Before we even begin, let us be on the same page with some terms and conventions to be used in the rest of the explanation.
- A > B > C in terms of execution priority!
- Added means the process was added to the queue.
- Exit would mean the process terminated.
- A and C share a resource.
- In our case, C acquires the resource first and A waits for C to release it!
- A dark circle represents a shared resource being acquired.
- The Hollow circle represents wanting to acquire the resource.
- The scheduler is called every time a Process is added.
Look at what happens when A is added (@ t=7) and B is executing. In the case of a semaphore being used between A and C - there is priority inversion!
A is a higher priority than B, but B gets to execute because B is a higher priority than C, and note that C has the resource that A depends on! Hence, A cannot be run anyway!
Priority inversion is when a lower priority process is scheduled over a higher priority process.
Note how B gets to run while A is waiting! This is bad and the consequences can be really bad if we are talking about a real-time operating system.
How do we avoid a higher priority process not getting scheduled because the resource it needs is acquired and held by a much lower priority process?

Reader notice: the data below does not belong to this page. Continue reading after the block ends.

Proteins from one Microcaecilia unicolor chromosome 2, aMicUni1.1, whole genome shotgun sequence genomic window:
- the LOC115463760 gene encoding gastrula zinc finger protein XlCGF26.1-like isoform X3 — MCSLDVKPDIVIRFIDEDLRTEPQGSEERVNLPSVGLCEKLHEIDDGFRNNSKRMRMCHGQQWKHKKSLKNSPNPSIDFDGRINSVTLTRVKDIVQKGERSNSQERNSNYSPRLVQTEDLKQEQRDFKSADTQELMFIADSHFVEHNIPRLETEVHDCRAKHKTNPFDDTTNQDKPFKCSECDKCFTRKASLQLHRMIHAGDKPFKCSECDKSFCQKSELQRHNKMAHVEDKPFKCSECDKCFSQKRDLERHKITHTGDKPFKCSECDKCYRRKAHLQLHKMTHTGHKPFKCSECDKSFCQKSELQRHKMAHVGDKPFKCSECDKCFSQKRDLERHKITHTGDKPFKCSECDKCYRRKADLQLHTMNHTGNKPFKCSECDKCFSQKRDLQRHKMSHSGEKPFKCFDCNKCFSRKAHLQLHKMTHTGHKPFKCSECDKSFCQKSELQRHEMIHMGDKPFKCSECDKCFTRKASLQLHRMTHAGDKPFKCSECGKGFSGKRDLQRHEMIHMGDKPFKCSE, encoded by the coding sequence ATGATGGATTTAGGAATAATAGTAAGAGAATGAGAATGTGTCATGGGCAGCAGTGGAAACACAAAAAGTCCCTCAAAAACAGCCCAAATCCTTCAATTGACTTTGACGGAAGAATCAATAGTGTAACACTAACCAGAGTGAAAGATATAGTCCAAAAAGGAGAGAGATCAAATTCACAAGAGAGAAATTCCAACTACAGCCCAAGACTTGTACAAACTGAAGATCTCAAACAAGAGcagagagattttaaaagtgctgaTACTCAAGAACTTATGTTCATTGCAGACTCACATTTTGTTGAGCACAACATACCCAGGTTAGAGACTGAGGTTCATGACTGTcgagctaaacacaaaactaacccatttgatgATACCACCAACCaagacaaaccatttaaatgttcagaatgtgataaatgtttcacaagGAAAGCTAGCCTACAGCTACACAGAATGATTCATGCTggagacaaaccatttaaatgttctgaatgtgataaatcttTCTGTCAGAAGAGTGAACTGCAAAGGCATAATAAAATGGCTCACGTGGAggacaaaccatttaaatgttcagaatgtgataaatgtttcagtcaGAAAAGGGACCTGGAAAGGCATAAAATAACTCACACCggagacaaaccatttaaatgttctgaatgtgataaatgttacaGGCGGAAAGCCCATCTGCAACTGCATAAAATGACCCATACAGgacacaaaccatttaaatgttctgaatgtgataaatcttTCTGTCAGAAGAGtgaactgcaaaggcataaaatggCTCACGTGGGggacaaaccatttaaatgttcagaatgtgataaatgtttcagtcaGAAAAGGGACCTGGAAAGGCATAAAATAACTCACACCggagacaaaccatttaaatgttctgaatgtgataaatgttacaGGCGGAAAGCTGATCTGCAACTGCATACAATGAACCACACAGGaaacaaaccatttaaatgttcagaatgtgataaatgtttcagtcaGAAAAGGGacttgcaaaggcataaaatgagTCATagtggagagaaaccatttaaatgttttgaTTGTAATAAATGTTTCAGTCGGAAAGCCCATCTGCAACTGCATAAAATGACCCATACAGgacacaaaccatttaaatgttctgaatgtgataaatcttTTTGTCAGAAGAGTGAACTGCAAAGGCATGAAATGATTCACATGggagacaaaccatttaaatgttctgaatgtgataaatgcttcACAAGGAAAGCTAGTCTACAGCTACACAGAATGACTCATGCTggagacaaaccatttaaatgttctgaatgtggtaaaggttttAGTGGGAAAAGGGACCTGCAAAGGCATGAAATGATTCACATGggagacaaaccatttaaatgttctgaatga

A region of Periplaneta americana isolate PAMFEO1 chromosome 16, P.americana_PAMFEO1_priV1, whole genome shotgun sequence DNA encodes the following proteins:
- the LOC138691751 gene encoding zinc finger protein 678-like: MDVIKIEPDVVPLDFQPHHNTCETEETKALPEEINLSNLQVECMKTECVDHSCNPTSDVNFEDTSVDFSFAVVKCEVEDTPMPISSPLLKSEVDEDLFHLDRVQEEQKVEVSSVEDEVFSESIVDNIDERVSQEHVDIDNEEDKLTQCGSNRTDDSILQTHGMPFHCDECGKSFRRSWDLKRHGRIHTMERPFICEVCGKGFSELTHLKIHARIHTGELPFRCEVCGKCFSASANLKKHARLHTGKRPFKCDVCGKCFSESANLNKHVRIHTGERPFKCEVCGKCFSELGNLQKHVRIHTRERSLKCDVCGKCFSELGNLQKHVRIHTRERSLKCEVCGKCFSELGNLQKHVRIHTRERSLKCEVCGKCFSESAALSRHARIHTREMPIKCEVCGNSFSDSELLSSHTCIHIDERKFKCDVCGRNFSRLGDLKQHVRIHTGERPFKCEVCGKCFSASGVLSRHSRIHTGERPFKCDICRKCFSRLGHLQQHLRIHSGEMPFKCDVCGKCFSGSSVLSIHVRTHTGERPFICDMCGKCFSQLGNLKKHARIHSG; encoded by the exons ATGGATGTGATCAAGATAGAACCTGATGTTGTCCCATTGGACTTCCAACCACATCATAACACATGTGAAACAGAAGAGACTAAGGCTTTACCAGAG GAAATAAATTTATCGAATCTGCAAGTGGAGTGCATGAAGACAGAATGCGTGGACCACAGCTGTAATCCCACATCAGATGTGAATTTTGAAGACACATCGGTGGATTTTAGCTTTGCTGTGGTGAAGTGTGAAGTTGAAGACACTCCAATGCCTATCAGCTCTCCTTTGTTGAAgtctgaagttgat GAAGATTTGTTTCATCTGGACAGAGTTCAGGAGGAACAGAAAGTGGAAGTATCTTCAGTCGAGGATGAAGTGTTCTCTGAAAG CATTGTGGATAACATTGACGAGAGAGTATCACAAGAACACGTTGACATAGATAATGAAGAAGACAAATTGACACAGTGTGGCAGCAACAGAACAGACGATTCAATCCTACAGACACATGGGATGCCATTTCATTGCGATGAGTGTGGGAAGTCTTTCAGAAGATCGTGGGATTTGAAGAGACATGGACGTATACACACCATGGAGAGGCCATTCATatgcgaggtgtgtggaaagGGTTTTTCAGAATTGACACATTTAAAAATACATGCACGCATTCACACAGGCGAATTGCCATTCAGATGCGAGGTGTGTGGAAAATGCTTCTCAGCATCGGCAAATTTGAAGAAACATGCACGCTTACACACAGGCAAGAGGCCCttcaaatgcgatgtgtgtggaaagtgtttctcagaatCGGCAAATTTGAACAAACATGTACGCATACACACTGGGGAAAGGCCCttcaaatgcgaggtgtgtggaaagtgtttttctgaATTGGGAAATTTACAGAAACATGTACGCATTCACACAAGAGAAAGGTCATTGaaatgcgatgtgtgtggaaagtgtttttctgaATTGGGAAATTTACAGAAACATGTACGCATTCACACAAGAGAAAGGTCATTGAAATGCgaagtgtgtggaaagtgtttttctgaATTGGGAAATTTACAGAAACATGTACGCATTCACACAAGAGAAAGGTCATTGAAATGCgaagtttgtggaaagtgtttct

One way is to increase the priority of the process that has the resource!
If a mutex is used. Note that the scheduler is aware of the dependency of A on C and C gets scheduled! Priority inversion is minimized.
A mutex will inherit the process priority and the scheduler can figure out if a higher priority process is blocked on a resource acquired and held by a lower priority process. Note in the figure above, as soon as A tries to acquire the resource held by C (@ t=9), the scheduler lets C run and then immediately schedules A after C has released the resource (@ t=13).
Notice the difference in the wait time compared to figure #1 where a semaphore is used.
mechanism: the key difference
There are many differences between semaphore and mutex, but the absolute major one is -
mutex has a notion of inheritance of the priority of the process which minimizes priority inversion while semaphore doesn't have that!
Be aware that the mutex being able to inherit the priority of a process is usually a configurable parameter. One needs to specifically program it to behave in ways I described.
On the usage
A mutex is usually considered for cases where the access to a critical section/memory is to be synchronized.
A and B both need to work on the same memory region. If A has the mutex on that shared memory, B waits. If B has the mutex A waits!
A semaphore is to be used for signalling purposes only.
Process A cannot proceed until B has completed an action. A waits for a signal from B. A and B use a semaphore. An embedded systems example for this can be - A wants to turn on an LED only when B signals that a button was pressed. A can then wait on a semaphore that B can give when B detects a button press.